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January 31, 2006

Dream Palace of the Arabs

Fouad Ajami – ISBN 0375704744

A well known writer/columnist/chronicler of Arab Politics, Ajami explores numerous avenues which afford considerable insight into the foundations and functioning of the Arab mind, including Arab politics. While the book dates from 1998 it is, if possible, more relevant now than when published. Certainly general interested should be greater.

He aptly explores the strengths and weaknesses of Arab civilization, noting that their old world was compromised in the 50’s, broken in the 70’s, all without a reestablishment of its ways and rhythms. Wealth shifted as their economies changed from 3rd world marginality to oil wealth, and their politics from tribal to (more) cosmopolitan, and local to regional and international.

He informs on the tribal loyalties and the rift between the sects of Islam, which are not all that different from those divisions in European Christendom when the Protestants and the Catholics were at each other’s throats, and each of the Protestant sects felt it had the proper information regarding the “right ways.”

The Arab/Palestinian/Israeli conflicts are used to note the continuing strife, and the damage done to Arab sense of security when they were wiped out by the 6 day war. Ist was to have pushed the Jews into the sea, but ended with Israel controlling Arab/Muslim territory.

“There was a time, in the high Middle Ages, when Persian civilization and language served as the elite culture of the Muslim world from Indonesia to Morocco, but in the modern world this is no longer the case.” As Iran tries to reassert its relevance and its right to guide the region it is no longer accepted.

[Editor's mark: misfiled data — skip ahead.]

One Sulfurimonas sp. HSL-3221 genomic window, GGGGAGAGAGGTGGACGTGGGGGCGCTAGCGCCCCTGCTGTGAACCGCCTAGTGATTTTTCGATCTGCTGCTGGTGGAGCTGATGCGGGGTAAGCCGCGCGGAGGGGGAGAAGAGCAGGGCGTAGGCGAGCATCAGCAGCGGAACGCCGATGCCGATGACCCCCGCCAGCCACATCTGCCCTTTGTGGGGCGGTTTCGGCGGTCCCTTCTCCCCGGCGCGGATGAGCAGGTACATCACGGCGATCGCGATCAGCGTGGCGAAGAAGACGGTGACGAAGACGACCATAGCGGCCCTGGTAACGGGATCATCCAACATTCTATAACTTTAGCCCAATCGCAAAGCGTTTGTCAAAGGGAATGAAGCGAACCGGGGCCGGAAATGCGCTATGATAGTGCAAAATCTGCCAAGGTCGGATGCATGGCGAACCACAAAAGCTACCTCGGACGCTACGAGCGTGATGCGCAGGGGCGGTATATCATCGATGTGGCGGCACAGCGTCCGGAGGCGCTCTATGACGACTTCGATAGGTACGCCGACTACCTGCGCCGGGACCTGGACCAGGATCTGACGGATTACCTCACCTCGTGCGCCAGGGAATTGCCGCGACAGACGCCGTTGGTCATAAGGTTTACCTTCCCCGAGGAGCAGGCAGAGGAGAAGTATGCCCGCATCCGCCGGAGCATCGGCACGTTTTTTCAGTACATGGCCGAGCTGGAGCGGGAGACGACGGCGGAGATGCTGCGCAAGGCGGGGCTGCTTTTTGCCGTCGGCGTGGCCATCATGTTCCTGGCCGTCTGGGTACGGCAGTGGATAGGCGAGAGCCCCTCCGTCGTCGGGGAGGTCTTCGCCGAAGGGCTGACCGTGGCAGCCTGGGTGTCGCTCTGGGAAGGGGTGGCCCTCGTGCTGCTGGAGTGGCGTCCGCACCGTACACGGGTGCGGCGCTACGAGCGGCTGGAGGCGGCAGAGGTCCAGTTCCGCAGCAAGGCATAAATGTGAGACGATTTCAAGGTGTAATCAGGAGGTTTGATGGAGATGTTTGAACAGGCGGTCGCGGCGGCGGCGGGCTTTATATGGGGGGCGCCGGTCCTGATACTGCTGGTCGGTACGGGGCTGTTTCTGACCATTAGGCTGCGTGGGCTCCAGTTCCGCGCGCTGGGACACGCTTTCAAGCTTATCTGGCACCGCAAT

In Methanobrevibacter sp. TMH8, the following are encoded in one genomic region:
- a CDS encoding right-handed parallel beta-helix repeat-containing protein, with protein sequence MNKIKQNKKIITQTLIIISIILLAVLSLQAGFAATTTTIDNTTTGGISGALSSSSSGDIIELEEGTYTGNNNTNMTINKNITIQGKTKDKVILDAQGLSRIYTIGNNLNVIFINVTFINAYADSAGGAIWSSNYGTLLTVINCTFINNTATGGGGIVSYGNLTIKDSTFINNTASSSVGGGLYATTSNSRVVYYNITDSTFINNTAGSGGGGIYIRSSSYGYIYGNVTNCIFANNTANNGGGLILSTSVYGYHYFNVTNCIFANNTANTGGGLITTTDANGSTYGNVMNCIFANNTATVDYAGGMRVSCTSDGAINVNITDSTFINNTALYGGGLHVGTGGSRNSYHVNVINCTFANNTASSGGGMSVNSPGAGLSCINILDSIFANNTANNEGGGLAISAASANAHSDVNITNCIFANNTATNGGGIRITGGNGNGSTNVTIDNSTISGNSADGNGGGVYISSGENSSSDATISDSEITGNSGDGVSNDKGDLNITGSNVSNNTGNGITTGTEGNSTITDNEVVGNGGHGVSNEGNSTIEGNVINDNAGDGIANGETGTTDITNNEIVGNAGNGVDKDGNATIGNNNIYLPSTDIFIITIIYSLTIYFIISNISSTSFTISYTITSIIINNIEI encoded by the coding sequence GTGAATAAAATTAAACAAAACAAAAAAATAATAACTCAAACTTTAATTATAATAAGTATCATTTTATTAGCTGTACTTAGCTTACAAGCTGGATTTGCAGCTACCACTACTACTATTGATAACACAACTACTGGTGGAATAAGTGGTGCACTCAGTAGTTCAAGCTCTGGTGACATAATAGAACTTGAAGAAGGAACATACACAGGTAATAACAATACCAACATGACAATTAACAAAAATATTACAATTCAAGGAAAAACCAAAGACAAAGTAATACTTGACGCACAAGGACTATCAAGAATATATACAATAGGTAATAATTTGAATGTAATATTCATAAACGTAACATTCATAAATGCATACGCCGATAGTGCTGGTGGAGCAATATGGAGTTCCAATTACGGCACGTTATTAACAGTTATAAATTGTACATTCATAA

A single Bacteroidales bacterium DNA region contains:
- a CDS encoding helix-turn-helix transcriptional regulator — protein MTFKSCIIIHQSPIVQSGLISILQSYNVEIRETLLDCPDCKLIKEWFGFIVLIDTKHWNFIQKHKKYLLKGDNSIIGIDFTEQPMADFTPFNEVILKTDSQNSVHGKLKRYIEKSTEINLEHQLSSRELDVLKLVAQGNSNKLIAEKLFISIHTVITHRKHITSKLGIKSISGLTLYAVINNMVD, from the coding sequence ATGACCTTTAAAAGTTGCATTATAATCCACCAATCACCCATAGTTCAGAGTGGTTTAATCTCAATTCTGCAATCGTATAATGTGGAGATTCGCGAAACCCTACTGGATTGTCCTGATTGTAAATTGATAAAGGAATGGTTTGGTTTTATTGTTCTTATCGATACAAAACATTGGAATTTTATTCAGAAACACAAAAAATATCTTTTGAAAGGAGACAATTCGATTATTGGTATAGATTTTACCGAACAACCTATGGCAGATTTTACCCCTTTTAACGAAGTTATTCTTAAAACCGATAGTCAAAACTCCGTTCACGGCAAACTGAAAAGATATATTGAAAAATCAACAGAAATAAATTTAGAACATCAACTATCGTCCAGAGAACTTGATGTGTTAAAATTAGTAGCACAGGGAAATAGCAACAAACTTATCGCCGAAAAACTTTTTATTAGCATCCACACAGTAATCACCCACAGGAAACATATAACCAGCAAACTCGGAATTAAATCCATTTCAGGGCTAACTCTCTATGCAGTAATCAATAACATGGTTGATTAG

Strong traditions and history continue to isolate them from the world, and to create angst over Western domination, which is especially relevant with the current Iranian crisis over nukes. The revolutionary spirit of Khomeini persists, yet the revolution has done naught for the stability of Iran or the Middle East. It was to have created a theocratic utopia, a paradise on earth, which dovetails with the fantasy of a “golden age” (which never existed) in the remote past. Indeed, during recent times the “Muslim sword” has beheaded far more Muslims than nonbelievers.

About the first Gulf War, he comments that: “On pain of extinction, cultures often stubbornly refuse to look into themselves. They retreat into the nooks and crannies of their history, fall back on the consolations they know.” The West destroyed the supposedly superb army of Hussein in less than a week, and the ripples continue . . . especially since Gulf War II.

Thus the disappointment, even rage, and the resolve to revisit that fair age. Persisting in societies--everywhere and in all ages--is the need to locate order and meaning in some lost, beloved past. “From the time of Alexander until the rule of Nasser, Egyptians lived on the dream of change and improvement.” Egypt is still waiting, having fruitlessly tried Egyptian nationalism, then pan-Arabism, followed by liberalism, military dictatorship, a multiparty system, one party rule, capitalism, socialism, and alliances with the East followed by alliances with the West. Nothing has been successful.

Political history is littered with unrealized dreams, and with pragmatists who appreciate the limits of what can be done. “Rational” intellectuals--advisors to Sadat who were ready to work with Israel for peace (at least after the ‘67 war)--are aged or gone. Their impact is minuscule, leaving the radicals in ascent. Thwarted plans generate hate and rage, and someone other than themselves must be blamed. Their old world is gone, yet they are not released from its grasp. The unbending politics of opposition to peace with Israel and the world prevents normal traffic with the 20th century, never mind the 21st.
A deep ailment afflicts Arab culture. Only Arabs/Muslims can address it, yet they seem unwilling to approach the problem. They can’t go back, and won’t go forward.

Posted by respeto at January 31, 2006 12:27 PM